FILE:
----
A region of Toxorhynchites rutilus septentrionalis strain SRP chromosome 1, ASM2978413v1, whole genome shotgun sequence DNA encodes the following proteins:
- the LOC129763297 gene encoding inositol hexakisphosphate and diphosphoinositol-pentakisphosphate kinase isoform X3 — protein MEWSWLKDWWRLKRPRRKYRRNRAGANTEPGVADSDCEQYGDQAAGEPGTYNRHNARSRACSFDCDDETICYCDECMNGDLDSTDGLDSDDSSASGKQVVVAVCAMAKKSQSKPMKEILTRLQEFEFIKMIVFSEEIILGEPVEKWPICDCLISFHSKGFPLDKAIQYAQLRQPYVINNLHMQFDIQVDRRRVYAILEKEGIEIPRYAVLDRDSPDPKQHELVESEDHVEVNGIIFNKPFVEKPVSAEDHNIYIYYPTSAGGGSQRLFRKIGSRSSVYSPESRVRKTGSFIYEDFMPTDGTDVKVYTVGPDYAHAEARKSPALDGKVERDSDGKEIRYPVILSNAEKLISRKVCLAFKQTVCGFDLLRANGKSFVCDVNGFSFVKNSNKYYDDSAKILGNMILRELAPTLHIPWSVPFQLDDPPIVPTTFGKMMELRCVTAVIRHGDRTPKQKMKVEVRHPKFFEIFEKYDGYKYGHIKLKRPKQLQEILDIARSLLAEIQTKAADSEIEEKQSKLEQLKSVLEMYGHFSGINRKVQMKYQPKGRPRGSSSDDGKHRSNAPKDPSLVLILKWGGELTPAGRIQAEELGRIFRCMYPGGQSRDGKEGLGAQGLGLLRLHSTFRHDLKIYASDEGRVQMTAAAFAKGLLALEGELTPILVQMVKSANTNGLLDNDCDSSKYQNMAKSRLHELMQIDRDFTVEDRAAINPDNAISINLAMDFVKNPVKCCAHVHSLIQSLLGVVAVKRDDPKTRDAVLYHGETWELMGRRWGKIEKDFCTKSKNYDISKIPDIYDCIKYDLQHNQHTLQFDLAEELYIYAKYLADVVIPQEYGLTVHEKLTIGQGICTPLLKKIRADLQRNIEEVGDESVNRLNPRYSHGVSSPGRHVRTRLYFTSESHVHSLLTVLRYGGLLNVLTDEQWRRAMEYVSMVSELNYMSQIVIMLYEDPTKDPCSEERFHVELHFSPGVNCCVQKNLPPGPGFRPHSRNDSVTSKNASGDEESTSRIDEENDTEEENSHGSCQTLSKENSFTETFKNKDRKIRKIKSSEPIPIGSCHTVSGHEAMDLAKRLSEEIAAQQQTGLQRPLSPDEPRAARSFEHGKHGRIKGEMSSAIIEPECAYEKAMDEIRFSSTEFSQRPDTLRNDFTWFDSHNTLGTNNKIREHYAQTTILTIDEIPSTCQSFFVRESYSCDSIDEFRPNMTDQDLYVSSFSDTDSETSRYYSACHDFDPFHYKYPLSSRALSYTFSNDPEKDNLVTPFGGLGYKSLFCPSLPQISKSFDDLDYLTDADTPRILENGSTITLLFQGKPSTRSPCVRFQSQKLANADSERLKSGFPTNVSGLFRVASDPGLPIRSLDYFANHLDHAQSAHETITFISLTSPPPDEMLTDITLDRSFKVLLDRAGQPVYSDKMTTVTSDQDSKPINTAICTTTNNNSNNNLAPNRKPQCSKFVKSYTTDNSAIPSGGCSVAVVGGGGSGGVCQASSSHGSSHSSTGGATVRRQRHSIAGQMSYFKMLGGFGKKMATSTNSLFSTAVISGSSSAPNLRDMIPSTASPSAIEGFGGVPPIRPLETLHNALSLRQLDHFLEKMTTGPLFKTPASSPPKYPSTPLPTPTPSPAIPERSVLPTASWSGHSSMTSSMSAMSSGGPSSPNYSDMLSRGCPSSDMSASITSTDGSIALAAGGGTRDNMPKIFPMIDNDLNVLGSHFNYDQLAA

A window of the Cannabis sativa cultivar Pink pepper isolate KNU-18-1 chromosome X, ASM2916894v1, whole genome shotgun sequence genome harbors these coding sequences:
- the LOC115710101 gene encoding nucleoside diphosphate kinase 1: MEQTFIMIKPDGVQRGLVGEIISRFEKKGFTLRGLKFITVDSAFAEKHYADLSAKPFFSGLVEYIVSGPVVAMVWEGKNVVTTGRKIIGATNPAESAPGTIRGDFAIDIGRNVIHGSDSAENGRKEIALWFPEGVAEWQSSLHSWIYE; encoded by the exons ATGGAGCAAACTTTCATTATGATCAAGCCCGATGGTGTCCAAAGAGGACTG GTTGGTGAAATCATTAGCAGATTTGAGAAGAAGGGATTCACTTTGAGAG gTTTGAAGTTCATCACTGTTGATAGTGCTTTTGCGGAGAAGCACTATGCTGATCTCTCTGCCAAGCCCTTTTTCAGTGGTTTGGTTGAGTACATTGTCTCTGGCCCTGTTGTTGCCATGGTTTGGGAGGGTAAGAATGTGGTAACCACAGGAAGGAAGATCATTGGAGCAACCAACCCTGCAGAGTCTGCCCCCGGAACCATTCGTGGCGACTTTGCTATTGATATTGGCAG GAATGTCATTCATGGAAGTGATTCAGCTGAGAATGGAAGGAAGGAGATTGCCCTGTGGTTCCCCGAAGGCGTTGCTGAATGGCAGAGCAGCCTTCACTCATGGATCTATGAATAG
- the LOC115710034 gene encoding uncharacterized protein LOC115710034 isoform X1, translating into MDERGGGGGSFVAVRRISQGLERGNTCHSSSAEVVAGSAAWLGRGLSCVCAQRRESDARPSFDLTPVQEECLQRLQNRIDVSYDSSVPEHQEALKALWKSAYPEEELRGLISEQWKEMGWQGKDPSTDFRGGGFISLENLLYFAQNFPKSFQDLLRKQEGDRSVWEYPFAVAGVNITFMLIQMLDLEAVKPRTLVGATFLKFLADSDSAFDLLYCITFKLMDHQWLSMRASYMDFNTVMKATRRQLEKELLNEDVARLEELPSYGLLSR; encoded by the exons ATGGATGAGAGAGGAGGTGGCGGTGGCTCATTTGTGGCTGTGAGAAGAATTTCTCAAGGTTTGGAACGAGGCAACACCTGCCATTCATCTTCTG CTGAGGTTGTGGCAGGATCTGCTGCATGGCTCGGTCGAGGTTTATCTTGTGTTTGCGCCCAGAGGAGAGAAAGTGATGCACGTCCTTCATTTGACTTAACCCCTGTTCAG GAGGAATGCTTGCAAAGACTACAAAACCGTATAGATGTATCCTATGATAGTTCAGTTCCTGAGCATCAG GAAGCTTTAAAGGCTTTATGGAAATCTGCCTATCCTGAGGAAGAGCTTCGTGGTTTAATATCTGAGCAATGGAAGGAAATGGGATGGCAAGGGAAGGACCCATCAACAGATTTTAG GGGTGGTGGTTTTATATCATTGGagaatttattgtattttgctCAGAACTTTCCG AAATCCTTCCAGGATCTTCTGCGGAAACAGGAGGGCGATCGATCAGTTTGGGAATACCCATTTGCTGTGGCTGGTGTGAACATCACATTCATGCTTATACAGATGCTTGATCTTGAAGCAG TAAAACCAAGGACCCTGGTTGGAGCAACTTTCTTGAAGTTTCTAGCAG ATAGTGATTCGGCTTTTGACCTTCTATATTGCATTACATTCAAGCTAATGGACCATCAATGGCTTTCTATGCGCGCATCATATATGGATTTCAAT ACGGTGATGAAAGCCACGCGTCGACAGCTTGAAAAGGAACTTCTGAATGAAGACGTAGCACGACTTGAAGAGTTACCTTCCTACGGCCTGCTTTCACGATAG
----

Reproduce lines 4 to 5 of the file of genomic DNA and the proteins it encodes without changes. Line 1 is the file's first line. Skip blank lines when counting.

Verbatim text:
- the LOC115710101 gene encoding nucleoside diphosphate kinase 1: MEQTFIMIKPDGVQRGLVGEIISRFEKKGFTLRGLKFITVDSAFAEKHYADLSAKPFFSGLVEYIVSGPVVAMVWEGKNVVTTGRKIIGATNPAESAPGTIRGDFAIDIGRNVIHGSDSAENGRKEIALWFPEGVAEWQSSLHSWIYE; encoded by the exons ATGGAGCAAACTTTCATTATGATCAAGCCCGATGGTGTCCAAAGAGGACTG GTTGGTGAAATCATTAGCAGATTTGAGAAGAAGGGATTCACTTTGAGAG gTTTGAAGTTCATCACTGTTGATAGTGCTTTTGCGGAGAAGCACTATGCTGATCTCTCTGCCAAGCCCTTTTTCAGTGGTTTGGTTGAGTACATTGTCTCTGGCCCTGTTGTTGCCATGGTTTGGGAGGGTAAGAATGTGGTAACCACAGGAAGGAAGATCATTGGAGCAACCAACCCTGCAGAGTCTGCCCCCGGAACCATTCGTGGCGACTTTGCTATTGATATTGGCAG GAATGTCATTCATGGAAGTGATTCAGCTGAGAATGGAAGGAAGGAGATTGCCCTGTGGTTCCCCGAAGGCGTTGCTGAATGGCAGAGCAGCCTTCACTCATGGATCTATGAATAG
- the LOC115710034 gene encoding uncharacterized protein LOC115710034 isoform X1, translating into MDERGGGGGSFVAVRRISQGLERGNTCHSSSAEVVAGSAAWLGRGLSCVCAQRRESDARPSFDLTPVQEECLQRLQNRIDVSYDSSVPEHQEALKALWKSAYPEEELRGLISEQWKEMGWQGKDPSTDFRGGGFISLENLLYFAQNFPKSFQDLLRKQEGDRSVWEYPFAVAGVNITFMLIQMLDLEAVKPRTLVGATFLKFLADSDSAFDLLYCITFKLMDHQWLSMRASYMDFNTVMKATRRQLEKELLNEDVARLEELPSYGLLSR; encoded by the exons ATGGATGAGAGAGGAGGTGGCGGTGGCTCATTTGTGGCTGTGAGAAGAATTTCTCAAGGTTTGGAACGAGGCAACACCTGCCATTCATCTTCTG CTGAGGTTGTGGCAGGATCTGCTGCATGGCTCGGTCGAGGTTTATCTTGTGTTTGCGCCCAGAGGAGAGAAAGTGATGCACGTCCTTCATTTGACTTAACCCCTGTTCAG GAGGAATGCTTGCAAAGACTACAAAACCGTATAGATGTATCCTATGATAGTTCAGTTCCTGAGCATCAG GAAGCTTTAAAGGCTTTATGGAAATCTGCCTATCCTGAGGAAGAGCTTCGTGGTTTAATATCTGAGCAATGGAAGGAAATGGGATGGCAAGGGAAGGACCCATCAACAGATTTTAG GGGTGGTGGTTTTATATCATTGGagaatttattgtattttgctCAGAACTTTCCG AAATCCTTCCAGGATCTTCTGCGGAAACAGGAGGGCGATCGATCAGTTTGGGAATACCCATTTGCTGTGGCTGGTGTGAACATCACATTCATGCTTATACAGATGCTTGATCTTGAAGCAG TAAAACCAAGGACCCTGGTTGGAGCAACTTTCTTGAAGTTTCTAGCAG ATAGTGATTCGGCTTTTGACCTTCTATATTGCATTACATTCAAGCTAATGGACCATCAATGGCTTTCTATGCGCGCATCATATATGGATTTCAAT ACGGTGATGAAAGCCACGCGTCGACAGCTTGAAAAGGAACTTCTGAATGAAGACGTAGCACGACTTGAAGAGTTACCTTCCTACGGCCTGCTTTCACGATAG